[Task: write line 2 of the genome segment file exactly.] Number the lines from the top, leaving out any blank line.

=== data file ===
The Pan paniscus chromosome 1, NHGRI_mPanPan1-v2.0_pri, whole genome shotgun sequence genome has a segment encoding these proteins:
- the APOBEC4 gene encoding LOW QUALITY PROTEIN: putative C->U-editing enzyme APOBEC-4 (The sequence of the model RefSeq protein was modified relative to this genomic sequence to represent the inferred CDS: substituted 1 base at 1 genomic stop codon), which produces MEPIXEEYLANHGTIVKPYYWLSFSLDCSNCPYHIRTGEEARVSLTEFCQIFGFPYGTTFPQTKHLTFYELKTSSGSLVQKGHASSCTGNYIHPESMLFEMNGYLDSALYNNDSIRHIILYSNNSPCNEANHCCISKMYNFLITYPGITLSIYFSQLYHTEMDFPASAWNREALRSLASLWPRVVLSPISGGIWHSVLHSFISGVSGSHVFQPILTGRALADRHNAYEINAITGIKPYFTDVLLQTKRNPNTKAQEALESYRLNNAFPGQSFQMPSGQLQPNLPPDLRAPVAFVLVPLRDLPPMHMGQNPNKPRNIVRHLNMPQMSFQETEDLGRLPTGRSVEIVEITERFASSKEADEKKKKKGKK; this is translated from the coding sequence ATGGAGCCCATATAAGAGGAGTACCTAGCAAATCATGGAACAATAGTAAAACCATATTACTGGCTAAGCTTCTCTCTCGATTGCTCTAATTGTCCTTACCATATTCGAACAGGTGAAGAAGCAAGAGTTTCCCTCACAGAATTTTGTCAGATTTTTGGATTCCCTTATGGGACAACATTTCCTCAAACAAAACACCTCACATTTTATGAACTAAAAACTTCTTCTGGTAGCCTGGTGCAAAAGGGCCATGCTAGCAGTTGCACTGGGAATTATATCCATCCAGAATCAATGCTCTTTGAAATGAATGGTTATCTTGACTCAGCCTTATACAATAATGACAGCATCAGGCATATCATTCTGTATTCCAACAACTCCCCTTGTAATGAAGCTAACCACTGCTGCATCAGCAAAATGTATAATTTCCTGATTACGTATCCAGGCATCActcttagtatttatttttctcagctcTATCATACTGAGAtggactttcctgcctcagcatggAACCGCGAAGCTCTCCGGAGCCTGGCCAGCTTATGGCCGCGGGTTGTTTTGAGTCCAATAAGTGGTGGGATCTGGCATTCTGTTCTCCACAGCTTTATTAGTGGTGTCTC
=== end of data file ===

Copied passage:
- the APOBEC4 gene encoding LOW QUALITY PROTEIN: putative C->U-editing enzyme APOBEC-4 (The sequence of the model RefSeq protein was modified relative to this genomic sequence to represent the inferred CDS: substituted 1 base at 1 genomic stop codon), which produces MEPIXEEYLANHGTIVKPYYWLSFSLDCSNCPYHIRTGEEARVSLTEFCQIFGFPYGTTFPQTKHLTFYELKTSSGSLVQKGHASSCTGNYIHPESMLFEMNGYLDSALYNNDSIRHIILYSNNSPCNEANHCCISKMYNFLITYPGITLSIYFSQLYHTEMDFPASAWNREALRSLASLWPRVVLSPISGGIWHSVLHSFISGVSGSHVFQPILTGRALADRHNAYEINAITGIKPYFTDVLLQTKRNPNTKAQEALESYRLNNAFPGQSFQMPSGQLQPNLPPDLRAPVAFVLVPLRDLPPMHMGQNPNKPRNIVRHLNMPQMSFQETEDLGRLPTGRSVEIVEITERFASSKEADEKKKKKGKK; this is translated from the coding sequence ATGGAGCCCATATAAGAGGAGTACCTAGCAAATCATGGAACAATAGTAAAACCATATTACTGGCTAAGCTTCTCTCTCGATTGCTCTAATTGTCCTTACCATATTCGAACAGGTGAAGAAGCAAGAGTTTCCCTCACAGAATTTTGTCAGATTTTTGGATTCCCTTATGGGACAACATTTCCTCAAACAAAACACCTCACATTTTATGAACTAAAAACTTCTTCTGGTAGCCTGGTGCAAAAGGGCCATGCTAGCAGTTGCACTGGGAATTATATCCATCCAGAATCAATGCTCTTTGAAATGAATGGTTATCTTGACTCAGCCTTATACAATAATGACAGCATCAGGCATATCATTCTGTATTCCAACAACTCCCCTTGTAATGAAGCTAACCACTGCTGCATCAGCAAAATGTATAATTTCCTGATTACGTATCCAGGCATCActcttagtatttatttttctcagctcTATCATACTGAGAtggactttcctgcctcagcatggAACCGCGAAGCTCTCCGGAGCCTGGCCAGCTTATGGCCGCGGGTTGTTTTGAGTCCAATAAGTGGTGGGATCTGGCATTCTGTTCTCCACAGCTTTATTAGTGGTGTCTC